A larger study was observed in which higher mortality rates were observed in patients who received complex cancer surgeries in affiliated hospitals.
Those who underwent colectomy, esophagectomy, gastrectomy, pulmonary lobectomy and pancreaticododenectomy (Whipple) in network hospitals were more likely to die within 90 days compared to those who had surgery at the main hospital (OR 1.40, 95 % CI 1.23-1.59, P<0.001), Daniel J. Boffa, MD, from the Yale School of Medicine in New Haven, Connecticut, and colleagues reported.
"This is not surprising, since affiliated hospitals are generally smaller, less likely to teach hospitals and carry out complex surgical procedures less frequently (lower volume) when compared to the most popular hospitals," they wrote in Open Network JAMA. "To this extent, including the characteristics of the hospitals in the adjusted models has attenuated (but did not eliminate) the differences in mortality of 90 days."
The risk of death in the 90 days was highest for patients undergoing gastrectomy in an affiliated hospital (OR 2.04, 95% CI 1.41- 2.95, P<0.001), followed by:
- Pancreaticoduodenectomy (OR 1.59, 95% CI 1.12-2.24, P<0.009)
- Esophagectomy (OR 1.48, 95% CI 0.98-2.2, P<0.06)
- Lobectomy (OR 1.34, 95% CI 1.03-1.74, P<0.03)
- Colectomy (OR 1.32, 95% CI 1.12-1.56, P= 0.001)
For perioperative safety, 79.6% of emblematic hospitals exceeded the national average, while only 34.7% of their affiliated hospitals did.
Earlier studies suggest that patients are likely to be strongly influenced by the state of affiliation of a hospital, the authors explained. A study showed that respondents would prefer to opt for a complex cancer treatment in a United States hospital that has an affiliation with a front-line cancer center. Another study found that half believed that first line hospitals and their affiliates offered a similar quality of care and were equally safe.
"Almost a third of respondents who were willing to go an extra hour to have a complex cancer surgery in a high-ranking cancer hospital changed their preference to a smaller local hospital if they shared an affiliation with a cancer hospital with higher rating. "they wrote. "As a result, there is reason to worry that a part of the American public could misrepresent the distribution of brands as an indication of equivalent care."
To carry out its cross-sectional analysis, the Boffa group examined the results of 29,228 Medicare patients who underwent complex surgeries for colon cancer, esophagus, lungs, pancreas and stomach from the most important cancer hospitals, according to classified by United States news and world report, as well as hospitals on your network. The authors explained that in 2016 the 59 most popular cancer hospitals and their affiliates made almost a third of the complex cancer surgeries for Medicare beneficiaries.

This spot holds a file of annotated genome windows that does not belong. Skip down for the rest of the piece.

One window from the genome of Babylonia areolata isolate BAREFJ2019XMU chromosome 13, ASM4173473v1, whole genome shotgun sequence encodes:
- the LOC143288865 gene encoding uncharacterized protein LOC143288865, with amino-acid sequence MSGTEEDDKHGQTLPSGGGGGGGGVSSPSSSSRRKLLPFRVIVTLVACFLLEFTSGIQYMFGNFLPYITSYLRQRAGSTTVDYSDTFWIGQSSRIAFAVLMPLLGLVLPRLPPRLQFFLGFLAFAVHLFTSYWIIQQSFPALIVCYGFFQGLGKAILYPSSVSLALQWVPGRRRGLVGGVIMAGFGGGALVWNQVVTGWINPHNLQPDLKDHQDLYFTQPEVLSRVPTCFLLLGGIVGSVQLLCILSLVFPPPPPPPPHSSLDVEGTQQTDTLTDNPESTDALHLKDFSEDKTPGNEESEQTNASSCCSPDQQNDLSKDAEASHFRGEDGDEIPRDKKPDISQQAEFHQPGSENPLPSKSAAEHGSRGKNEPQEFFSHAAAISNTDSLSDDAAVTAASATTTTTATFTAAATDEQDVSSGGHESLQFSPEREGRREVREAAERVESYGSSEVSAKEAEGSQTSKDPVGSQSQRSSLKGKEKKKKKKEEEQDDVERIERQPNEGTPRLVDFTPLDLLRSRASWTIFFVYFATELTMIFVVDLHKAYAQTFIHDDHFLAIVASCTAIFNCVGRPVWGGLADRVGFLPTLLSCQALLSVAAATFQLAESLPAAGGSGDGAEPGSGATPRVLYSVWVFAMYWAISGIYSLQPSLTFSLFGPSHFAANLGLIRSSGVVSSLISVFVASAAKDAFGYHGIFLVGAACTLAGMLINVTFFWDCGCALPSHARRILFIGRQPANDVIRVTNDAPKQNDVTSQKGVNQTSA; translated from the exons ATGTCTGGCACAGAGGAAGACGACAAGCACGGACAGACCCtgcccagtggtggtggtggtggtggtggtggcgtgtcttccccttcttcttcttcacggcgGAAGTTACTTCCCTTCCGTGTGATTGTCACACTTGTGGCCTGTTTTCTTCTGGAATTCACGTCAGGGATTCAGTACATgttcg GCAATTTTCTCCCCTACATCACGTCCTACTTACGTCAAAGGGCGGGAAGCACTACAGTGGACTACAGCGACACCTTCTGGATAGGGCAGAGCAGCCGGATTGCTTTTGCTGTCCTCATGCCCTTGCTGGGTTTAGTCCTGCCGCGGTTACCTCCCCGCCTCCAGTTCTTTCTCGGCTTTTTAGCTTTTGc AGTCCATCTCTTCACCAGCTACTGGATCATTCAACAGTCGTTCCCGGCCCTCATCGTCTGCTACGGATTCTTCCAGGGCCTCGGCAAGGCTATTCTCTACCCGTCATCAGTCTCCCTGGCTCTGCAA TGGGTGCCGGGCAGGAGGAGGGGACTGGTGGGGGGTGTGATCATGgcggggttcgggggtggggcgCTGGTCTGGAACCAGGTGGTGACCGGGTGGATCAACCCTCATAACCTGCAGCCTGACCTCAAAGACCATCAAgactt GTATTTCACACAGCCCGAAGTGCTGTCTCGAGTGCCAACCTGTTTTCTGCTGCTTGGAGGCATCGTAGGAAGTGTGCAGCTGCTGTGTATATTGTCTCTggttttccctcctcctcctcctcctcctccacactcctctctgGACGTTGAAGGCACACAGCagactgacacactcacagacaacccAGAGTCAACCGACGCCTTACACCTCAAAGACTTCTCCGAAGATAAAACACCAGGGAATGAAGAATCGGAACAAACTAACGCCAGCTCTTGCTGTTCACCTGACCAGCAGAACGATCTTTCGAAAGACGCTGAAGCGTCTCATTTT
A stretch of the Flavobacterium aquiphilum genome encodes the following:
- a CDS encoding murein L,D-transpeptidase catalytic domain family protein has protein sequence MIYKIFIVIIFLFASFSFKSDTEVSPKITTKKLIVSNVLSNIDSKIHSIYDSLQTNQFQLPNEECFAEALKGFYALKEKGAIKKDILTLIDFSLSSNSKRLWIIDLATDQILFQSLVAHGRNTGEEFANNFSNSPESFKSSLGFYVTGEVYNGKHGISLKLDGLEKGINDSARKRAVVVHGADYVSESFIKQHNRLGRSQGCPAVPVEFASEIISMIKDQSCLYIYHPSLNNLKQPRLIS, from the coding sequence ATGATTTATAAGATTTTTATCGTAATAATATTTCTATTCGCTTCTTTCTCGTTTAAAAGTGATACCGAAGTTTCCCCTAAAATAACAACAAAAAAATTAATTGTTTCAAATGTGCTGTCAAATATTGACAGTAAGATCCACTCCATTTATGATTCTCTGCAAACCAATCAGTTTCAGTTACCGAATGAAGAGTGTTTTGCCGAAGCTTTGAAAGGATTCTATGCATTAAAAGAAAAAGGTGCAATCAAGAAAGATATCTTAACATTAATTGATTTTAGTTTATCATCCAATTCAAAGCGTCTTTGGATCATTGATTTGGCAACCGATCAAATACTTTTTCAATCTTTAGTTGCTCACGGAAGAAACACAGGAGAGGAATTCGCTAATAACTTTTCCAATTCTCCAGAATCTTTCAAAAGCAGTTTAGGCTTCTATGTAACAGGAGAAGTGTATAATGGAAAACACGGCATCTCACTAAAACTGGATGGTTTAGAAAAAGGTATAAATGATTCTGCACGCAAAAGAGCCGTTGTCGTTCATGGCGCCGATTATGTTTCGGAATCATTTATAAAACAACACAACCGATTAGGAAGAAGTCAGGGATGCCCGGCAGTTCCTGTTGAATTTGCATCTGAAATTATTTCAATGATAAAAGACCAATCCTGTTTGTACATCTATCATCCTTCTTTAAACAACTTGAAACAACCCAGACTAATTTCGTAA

In a comment that accompanied the investigation, MD, Lesh. Dossett, MD, MPH, from the University of Michigan at Ann Arbor, wrote that "in general, affiliation to the network did not fulfill its theoretical potential to improve quality in patients receiving surgery."
But he warned that the study only endorsed a narrow portion of cancer care and noted that the results do not apply to less complex operations for breast cancer, prostate, skin or thyroid in the initial stage. He also pointed out several important limitations of the study. The researchers did not adjust to other types of cancer treatment, such as chemotherapy and radiation, nor did they adjust to the treatment of "cancer not operable in the late stage, or care, surveillance and survival care," he said.
"In addition, it is likely that it is not possible or feasible for all patients in the geographical area of capture of the flagship to be treated in that center," wrote Dossett. "Understanding that patients are treated optimally in the flagship and that they can receive high quality care in the small subsidiary is a first step."
Boffa reported non-financial support from Epic Sciences out of the current study. A co-author reported funding for Centers for Medicare and Medicaid Services related to the development of rankings and hospital performance measures. Another co-author revealed relations with Medtronic and Roche / Genentech.
Dossett has not reported competing interests.
2019-04-12T17: 45: 00-0400